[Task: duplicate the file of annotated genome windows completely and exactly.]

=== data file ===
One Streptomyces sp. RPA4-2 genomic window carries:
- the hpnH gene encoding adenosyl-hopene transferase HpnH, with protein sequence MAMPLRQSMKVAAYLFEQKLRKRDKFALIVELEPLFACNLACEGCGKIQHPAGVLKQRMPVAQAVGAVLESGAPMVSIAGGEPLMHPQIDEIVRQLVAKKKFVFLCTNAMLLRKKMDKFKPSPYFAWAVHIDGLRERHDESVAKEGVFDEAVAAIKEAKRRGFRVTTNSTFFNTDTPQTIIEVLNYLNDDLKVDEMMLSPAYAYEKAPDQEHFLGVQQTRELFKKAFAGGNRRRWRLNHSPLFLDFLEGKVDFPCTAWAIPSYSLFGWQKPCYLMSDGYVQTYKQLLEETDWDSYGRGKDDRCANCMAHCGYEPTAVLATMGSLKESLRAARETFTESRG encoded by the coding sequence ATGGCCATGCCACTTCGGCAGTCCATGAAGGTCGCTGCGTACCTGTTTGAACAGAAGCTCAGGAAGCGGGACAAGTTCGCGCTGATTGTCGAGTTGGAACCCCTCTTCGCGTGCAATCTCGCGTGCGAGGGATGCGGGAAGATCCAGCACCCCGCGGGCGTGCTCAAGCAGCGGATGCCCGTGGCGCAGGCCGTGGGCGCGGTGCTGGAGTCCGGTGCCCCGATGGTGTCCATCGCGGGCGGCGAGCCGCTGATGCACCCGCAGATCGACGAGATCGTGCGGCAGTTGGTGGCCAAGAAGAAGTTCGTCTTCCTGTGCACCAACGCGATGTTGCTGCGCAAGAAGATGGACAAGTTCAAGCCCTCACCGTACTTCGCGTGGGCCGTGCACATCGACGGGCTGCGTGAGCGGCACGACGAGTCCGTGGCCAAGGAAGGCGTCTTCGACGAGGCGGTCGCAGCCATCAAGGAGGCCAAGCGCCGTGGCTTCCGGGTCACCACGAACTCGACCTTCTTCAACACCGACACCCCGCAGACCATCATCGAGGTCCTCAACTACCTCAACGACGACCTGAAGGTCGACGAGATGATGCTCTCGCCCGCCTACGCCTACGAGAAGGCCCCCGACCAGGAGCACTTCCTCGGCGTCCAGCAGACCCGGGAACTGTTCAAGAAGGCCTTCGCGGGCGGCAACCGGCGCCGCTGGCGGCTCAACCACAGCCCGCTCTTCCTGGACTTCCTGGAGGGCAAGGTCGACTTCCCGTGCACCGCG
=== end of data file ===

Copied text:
One Streptomyces sp. RPA4-2 genomic window carries:
- the hpnH gene encoding adenosyl-hopene transferase HpnH, with protein sequence MAMPLRQSMKVAAYLFEQKLRKRDKFALIVELEPLFACNLACEGCGKIQHPAGVLKQRMPVAQAVGAVLESGAPMVSIAGGEPLMHPQIDEIVRQLVAKKKFVFLCTNAMLLRKKMDKFKPSPYFAWAVHIDGLRERHDESVAKEGVFDEAVAAIKEAKRRGFRVTTNSTFFNTDTPQTIIEVLNYLNDDLKVDEMMLSPAYAYEKAPDQEHFLGVQQTRELFKKAFAGGNRRRWRLNHSPLFLDFLEGKVDFPCTAWAIPSYSLFGWQKPCYLMSDGYVQTYKQLLEETDWDSYGRGKDDRCANCMAHCGYEPTAVLATMGSLKESLRAARETFTESRG encoded by the coding sequence ATGGCCATGCCACTTCGGCAGTCCATGAAGGTCGCTGCGTACCTGTTTGAACAGAAGCTCAGGAAGCGGGACAAGTTCGCGCTGATTGTCGAGTTGGAACCCCTCTTCGCGTGCAATCTCGCGTGCGAGGGATGCGGGAAGATCCAGCACCCCGCGGGCGTGCTCAAGCAGCGGATGCCCGTGGCGCAGGCCGTGGGCGCGGTGCTGGAGTCCGGTGCCCCGATGGTGTCCATCGCGGGCGGCGAGCCGCTGATGCACCCGCAGATCGACGAGATCGTGCGGCAGTTGGTGGCCAAGAAGAAGTTCGTCTTCCTGTGCACCAACGCGATGTTGCTGCGCAAGAAGATGGACAAGTTCAAGCCCTCACCGTACTTCGCGTGGGCCGTGCACATCGACGGGCTGCGTGAGCGGCACGACGAGTCCGTGGCCAAGGAAGGCGTCTTCGACGAGGCGGTCGCAGCCATCAAGGAGGCCAAGCGCCGTGGCTTCCGGGTCACCACGAACTCGACCTTCTTCAACACCGACACCCCGCAGACCATCATCGAGGTCCTCAACTACCTCAACGACGACCTGAAGGTCGACGAGATGATGCTCTCGCCCGCCTACGCCTACGAGAAGGCCCCCGACCAGGAGCACTTCCTCGGCGTCCAGCAGACCCGGGAACTGTTCAAGAAGGCCTTCGCGGGCGGCAACCGGCGCCGCTGGCGGCTCAACCACAGCCCGCTCTTCCTGGACTTCCTGGAGGGCAAGGTCGACTTCCCGTGCACCGCG